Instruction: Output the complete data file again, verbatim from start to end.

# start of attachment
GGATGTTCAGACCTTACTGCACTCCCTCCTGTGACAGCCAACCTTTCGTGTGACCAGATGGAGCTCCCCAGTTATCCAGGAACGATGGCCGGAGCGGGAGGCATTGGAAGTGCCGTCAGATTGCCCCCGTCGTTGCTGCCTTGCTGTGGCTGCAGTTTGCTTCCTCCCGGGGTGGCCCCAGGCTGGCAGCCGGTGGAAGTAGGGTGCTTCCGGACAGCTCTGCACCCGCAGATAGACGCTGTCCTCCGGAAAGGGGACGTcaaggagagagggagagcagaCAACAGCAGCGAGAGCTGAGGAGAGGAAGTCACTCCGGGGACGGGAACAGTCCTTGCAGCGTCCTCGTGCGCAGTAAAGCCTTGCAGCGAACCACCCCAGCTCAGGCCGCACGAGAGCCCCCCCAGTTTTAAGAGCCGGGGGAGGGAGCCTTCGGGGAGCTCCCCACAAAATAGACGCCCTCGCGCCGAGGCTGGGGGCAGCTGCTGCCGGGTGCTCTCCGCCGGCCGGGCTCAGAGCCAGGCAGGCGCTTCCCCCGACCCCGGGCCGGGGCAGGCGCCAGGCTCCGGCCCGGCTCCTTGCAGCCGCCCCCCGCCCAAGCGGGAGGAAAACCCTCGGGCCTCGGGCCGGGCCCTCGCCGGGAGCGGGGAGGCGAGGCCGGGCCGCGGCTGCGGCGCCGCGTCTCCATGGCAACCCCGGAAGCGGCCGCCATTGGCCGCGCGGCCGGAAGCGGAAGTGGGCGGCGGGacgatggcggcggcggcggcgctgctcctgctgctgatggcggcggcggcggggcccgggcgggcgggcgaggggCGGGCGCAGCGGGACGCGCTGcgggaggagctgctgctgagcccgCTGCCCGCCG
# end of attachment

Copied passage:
GGATGTTCAGACCTTACTGCACTCCCTCCTGTGACAGCCAACCTTTCGTGTGACCAGATGGAGCTCCCCAGTTATCCAGGAACGATGGCCGGAGCGGGAGGCATTGGAAGTGCCGTCAGATTGCCCCCGTCGTTGCTGCCTTGCTGTGGCTGCAGTTTGCTTCCTCCCGGGGTGGCCCCAGGCTGGCAGCCGGTGGAAGTAGGGTGCTTCCGGACAGCTCTGCACCCGCAGATAGACGCTGTCCTCCGGAAAGGGGACGTcaaggagagagggagagcagaCAACAGCAGCGAGAGCTGAGGAGAGGAAGTCACTCCGGGGACGGGAACAGTCCTTGCAGCGTCCTCGTGCGCAGTAAAGCCTTGCAGCGAACCACCCCAGCTCAGGCCGCACGAGAGCCCCCCCAGTTTTAAGAGCCGGGGGAGGGAGCCTTCGGGGAGCTCCCCACAAAATAGACGCCCTCGCGCCGAGGCTGGGGGCAGCTGCTGCCGGGTGCTCTCCGCCGGCCGGGCTCAGAGCCAGGCAGGCGCTTCCCCCGACCCCGGGCCGGGGCAGGCGCCAGGCTCCGGCCCGGCTCCTTGCAGCCGCCCCCCGCCCAAGCGGGAGGAAAACCCTCGGGCCTCGGGCCGGGCCCTCGCCGGGAGCGGGGAGGCGAGGCCGGGCCGCGGCTGCGGCGCCGCGTCTCCATGGCAACCCCGGAAGCGGCCGCCATTGGCCGCGCGGCCGGAAGCGGAAGTGGGCGGCGGGacgatggcggcggcggcggcgctgctcctgctgctgatggcggcggcggcggggcccgggcgggcgggcgaggggCGGGCGCAGCGGGACGCGCTGcgggaggagctgctgctgagcccgCTGCCCGCCG